On the one hand, it helps Haftar as, while a number of ships laden with arms for the al-Sarraj government have been intercepted by vigilant EU navy vessels, whereas no arms or mercenary movements on Haftar’s side have, it also creates a precedent in that part of the world for the EU to have a presence in the water with battleships.
And here’s where it gets a bit complicated and shows the EU to be anything but a neutral player, rather a wannabee superpower which punches way above its weight.
Whereas any two-bit geopolitical buff can see how Erdogan has become a hate figure of the EU, made much worse by a maritime agreement Turkey signed with Libya to lay claim to a massive part of the Mediterranean for oil and gas, the EU sides with Cyprus and Israel who are increasingly worried about this development. This is the real reason why EU ships are in the area. A show of force to Erdogan and his partners with their bold, ambitious plans in the Eastern Mediterranean. The EU has real problems in this region, but Libya is providing the basis for the justification for much scuttling back and forth and the manic writing of press releases and rambling in the European parliament – to MEPs who really aren’t up to speed on Libya and most of the time rely heavily on lobbyists in Brussels to brief them. It they even bother to do that.
But how much longer can this nefarious farce continue to be covered up by the media in Brussels or so-called experts working on the news desks in London, Paris and Washington? The EU is hardly a neutral player and has a lot to gain if Libya falls under the total control of Haftar and Turkey’s plans in the region are shattered. Awkwardly, its agenda is aligned to Russia’s but Moscow played a much smarter game and is guaranteed a big slice of the spoils regardless of which side wins. The EU is playing a much dicier game with higher stakes, with top people prepared to destroy the EU simply to keep face and their highly paid jobs. Brussels, acting on behalf of EU countries taking a decisive role in backing one side in Libya is scary enough, given that we have seen what militias and rogue governments do to EU countries when they are dealt a bad hand by them – going back as far as Lockerbie or even the Madrid train bombing right through to more recently with London attacks, Manchester bombing, Paris terror attacks, Brussels metro bombing.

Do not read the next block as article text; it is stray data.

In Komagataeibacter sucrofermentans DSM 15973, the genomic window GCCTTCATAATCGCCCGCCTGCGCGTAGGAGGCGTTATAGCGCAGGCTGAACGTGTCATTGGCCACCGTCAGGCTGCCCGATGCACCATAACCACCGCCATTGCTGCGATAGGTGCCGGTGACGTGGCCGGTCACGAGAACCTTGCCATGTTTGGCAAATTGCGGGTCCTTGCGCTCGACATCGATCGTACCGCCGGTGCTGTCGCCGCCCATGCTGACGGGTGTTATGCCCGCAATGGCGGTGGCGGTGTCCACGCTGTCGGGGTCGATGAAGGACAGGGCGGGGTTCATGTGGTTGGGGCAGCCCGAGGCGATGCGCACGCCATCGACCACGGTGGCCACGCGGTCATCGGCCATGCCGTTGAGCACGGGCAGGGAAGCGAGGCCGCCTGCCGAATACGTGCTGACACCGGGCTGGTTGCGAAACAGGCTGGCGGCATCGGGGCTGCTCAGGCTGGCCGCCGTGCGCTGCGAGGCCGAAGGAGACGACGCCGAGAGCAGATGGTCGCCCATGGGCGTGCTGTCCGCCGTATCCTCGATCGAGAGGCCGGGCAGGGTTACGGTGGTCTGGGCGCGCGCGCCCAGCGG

In fact, the Manchester bombing was a direct result of Britain’s Mi6 helping the bomber earlier on travel to Libya and fight in a terror cell against Gaddafi, before being ushered through Heathrow airport by security officers on his return. Western governments no longer assassinate despots, but usually outsource such dirty work to terrorists whom they train. Western countries back militias and even extremist groups when it serves their purposes in a given country, whose leader isn’t playing ball, like in Syria, for example. But now we are expected to allow a completely untested EU foreign affairs department of the EU, which blows over a billion dollars a year on paying for “diplomats” to talk up the EU project in over 120 countries (mainly poor countries) where palatial embassies are paid for, to play at being a super power in Libya.
Light touch paper and stand well back.
By Martin Jay
Source: Strategic Culture